There’s a definite foolhardiness and contemptuousness of the public by the IPCC and, in particular, the core of the Hockey Team. The Wahl and Ammann process has been publicized at a popular blog; a lot of people have followed this particular story. Every step of the process has been publicly documented. You’d think that they’d have been extra diligent in their reviewing. Instead, what we see is one thing botched after another and one sly manouevre after another.

    If this is representative of how climate articles are written and how climate peer reviewing is done, what a pathetic performance. They might say – well, this is a bad example. To which I’d say, well, you knew that it was in the public eye, it should have been a good example, why wasn’t it?

    I’ve compared the issue to the WMD argument, which was also a cheap way of arousing the public; and, myself to an analyst who observes that an aluminum tube is sometimes just an aluminum tube. That doesn’t mean that other arguments for the war couldn’t be made or that the war was right or wrong; just that it was [not] justified based on the aluminum tube argument. In that case, some effort was made to understand why they got the WMD intelligence wrong.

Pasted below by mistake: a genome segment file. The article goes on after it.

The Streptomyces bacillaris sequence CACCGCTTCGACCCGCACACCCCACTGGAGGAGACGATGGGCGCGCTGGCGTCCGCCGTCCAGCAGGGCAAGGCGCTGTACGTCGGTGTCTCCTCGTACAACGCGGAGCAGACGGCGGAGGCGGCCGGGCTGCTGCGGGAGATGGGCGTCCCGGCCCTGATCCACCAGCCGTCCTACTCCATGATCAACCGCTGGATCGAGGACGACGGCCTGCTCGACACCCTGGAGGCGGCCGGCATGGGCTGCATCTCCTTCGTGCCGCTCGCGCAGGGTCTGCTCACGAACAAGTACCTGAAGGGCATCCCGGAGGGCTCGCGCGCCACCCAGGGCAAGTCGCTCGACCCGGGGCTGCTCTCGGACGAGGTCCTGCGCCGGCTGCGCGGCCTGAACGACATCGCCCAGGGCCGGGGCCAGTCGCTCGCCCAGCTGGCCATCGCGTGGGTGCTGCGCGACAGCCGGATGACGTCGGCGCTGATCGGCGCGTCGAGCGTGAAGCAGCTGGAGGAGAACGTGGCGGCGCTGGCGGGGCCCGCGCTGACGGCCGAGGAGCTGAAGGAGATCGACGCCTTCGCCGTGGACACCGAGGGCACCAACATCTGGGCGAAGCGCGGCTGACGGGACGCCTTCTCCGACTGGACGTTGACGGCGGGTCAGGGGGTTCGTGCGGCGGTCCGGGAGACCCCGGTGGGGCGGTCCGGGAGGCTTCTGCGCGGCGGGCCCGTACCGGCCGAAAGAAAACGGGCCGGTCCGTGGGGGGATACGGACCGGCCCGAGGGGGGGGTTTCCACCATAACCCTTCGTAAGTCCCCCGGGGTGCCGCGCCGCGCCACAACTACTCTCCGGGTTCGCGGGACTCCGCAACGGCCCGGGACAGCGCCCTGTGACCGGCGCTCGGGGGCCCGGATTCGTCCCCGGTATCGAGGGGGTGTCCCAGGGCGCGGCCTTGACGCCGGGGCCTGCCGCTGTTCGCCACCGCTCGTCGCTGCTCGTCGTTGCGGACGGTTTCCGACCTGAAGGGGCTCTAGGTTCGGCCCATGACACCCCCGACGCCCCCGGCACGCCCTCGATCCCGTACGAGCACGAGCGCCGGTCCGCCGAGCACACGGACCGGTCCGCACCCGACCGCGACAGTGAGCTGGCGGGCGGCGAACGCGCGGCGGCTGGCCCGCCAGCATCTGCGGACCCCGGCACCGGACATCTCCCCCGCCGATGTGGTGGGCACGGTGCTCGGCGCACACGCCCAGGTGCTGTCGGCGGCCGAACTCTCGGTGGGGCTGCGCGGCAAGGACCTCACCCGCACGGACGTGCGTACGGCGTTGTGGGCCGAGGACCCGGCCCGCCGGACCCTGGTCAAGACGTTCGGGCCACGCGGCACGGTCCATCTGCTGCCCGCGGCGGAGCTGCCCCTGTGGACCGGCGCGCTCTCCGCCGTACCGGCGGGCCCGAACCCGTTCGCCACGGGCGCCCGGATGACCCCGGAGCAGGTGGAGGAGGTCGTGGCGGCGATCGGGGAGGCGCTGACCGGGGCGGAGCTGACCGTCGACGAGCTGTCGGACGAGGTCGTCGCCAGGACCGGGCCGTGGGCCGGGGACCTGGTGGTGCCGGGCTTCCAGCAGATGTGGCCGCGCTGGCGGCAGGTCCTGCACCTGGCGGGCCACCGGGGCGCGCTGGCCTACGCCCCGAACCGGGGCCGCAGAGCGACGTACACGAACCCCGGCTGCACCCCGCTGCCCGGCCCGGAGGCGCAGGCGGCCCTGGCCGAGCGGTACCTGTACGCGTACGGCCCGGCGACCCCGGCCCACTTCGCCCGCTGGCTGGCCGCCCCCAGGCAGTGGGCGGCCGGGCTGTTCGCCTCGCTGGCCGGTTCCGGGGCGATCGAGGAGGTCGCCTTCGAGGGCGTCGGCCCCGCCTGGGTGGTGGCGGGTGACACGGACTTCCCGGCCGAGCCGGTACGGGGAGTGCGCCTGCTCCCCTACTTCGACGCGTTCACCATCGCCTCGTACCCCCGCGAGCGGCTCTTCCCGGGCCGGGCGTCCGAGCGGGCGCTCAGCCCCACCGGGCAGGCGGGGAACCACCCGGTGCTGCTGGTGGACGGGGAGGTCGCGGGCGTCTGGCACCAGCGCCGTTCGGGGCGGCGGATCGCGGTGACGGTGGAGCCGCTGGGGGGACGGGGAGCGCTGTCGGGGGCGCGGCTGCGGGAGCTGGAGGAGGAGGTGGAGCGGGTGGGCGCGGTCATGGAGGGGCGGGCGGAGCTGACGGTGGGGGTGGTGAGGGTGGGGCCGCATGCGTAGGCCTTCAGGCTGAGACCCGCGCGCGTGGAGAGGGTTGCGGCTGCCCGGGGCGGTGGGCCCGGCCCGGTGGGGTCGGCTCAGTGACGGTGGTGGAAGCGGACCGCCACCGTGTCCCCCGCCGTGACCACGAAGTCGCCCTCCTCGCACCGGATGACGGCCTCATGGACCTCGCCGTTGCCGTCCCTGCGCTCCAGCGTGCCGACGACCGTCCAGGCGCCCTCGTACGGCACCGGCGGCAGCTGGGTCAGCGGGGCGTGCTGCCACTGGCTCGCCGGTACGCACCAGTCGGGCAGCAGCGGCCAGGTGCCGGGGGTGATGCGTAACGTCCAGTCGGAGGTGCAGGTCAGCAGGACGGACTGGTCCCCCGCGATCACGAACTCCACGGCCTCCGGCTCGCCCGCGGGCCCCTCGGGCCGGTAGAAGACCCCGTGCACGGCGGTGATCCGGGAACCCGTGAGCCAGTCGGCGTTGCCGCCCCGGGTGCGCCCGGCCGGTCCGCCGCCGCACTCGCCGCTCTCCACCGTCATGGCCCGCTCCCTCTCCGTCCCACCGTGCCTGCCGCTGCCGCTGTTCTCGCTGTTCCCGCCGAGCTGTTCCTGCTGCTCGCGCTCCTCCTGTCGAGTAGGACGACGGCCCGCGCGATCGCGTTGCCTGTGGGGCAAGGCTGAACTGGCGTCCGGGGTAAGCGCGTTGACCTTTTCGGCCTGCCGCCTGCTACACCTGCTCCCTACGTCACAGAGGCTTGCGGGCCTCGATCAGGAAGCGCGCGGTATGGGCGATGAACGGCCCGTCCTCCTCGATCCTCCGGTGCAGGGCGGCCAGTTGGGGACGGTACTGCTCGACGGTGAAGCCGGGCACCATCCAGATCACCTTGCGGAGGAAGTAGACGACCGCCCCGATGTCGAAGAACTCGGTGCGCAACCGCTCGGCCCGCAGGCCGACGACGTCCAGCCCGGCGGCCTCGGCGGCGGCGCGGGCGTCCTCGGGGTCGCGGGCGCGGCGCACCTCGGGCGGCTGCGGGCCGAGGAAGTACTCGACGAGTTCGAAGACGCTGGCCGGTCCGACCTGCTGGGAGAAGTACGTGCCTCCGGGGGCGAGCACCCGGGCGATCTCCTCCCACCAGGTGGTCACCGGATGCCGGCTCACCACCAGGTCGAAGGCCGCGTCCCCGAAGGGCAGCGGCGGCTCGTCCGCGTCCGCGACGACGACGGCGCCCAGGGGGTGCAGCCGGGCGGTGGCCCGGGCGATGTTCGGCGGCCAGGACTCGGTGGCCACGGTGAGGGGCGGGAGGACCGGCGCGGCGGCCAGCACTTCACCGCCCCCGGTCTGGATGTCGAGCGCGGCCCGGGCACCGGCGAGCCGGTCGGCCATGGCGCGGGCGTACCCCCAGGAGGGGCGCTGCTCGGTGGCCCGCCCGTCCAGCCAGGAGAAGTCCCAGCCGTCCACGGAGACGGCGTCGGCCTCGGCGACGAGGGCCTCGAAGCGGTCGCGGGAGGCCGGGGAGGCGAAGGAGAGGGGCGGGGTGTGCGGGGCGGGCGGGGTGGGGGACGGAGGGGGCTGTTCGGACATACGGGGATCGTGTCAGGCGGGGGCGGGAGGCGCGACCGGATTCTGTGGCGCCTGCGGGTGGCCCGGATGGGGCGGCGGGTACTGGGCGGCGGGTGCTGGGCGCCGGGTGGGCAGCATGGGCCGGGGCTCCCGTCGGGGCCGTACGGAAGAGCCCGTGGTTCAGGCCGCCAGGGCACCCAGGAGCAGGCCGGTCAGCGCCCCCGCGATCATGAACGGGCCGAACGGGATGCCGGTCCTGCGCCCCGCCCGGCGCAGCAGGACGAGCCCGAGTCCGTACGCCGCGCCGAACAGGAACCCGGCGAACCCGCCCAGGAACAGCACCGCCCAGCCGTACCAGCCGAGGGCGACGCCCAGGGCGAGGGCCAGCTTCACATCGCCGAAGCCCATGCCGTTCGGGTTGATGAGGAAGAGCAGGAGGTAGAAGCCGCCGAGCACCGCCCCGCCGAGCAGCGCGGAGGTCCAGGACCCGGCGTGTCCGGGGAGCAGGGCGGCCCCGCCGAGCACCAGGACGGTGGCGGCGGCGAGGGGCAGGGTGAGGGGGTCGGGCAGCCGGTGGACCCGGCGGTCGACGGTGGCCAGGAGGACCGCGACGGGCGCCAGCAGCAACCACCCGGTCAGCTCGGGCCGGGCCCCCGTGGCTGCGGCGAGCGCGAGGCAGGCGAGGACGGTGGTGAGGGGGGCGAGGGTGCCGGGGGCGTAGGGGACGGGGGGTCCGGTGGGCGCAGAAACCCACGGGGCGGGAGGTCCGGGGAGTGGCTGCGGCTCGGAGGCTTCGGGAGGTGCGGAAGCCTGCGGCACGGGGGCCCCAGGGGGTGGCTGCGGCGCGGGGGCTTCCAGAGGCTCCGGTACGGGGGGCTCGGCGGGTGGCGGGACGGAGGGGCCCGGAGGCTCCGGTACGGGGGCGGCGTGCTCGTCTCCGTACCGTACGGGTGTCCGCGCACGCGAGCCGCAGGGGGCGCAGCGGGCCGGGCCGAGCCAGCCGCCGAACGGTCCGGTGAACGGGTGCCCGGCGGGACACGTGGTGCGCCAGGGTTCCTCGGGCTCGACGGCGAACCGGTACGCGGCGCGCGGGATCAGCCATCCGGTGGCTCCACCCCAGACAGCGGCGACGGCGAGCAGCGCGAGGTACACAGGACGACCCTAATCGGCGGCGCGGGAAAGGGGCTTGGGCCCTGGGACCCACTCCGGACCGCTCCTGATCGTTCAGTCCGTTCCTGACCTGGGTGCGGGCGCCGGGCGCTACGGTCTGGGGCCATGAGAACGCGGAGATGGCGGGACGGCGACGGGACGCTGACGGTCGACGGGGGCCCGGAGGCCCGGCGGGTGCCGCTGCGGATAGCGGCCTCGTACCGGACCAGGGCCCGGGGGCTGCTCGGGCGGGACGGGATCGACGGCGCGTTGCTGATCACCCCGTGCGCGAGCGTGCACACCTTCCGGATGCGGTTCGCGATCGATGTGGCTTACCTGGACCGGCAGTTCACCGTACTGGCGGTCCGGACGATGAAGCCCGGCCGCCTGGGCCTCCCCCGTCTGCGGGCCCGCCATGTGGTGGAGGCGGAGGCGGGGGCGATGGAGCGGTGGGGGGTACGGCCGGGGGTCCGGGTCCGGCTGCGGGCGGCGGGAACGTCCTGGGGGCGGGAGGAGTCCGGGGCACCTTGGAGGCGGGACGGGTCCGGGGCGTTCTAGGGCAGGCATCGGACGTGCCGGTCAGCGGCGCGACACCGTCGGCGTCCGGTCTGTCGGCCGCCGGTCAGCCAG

28. bender
    Posted Aug 12, 2008 at 10:28 AM | Permalink | Reply

    that graphic is no problem, since it’s false

    Ok then. Is that it? No substantiation? Just hand-waving anti-AGW propaganda? Where’s the beef, Lothar?

  29. Jerry
    Posted Aug 12, 2008 at 10:54 AM | Permalink | Reply

    Steve,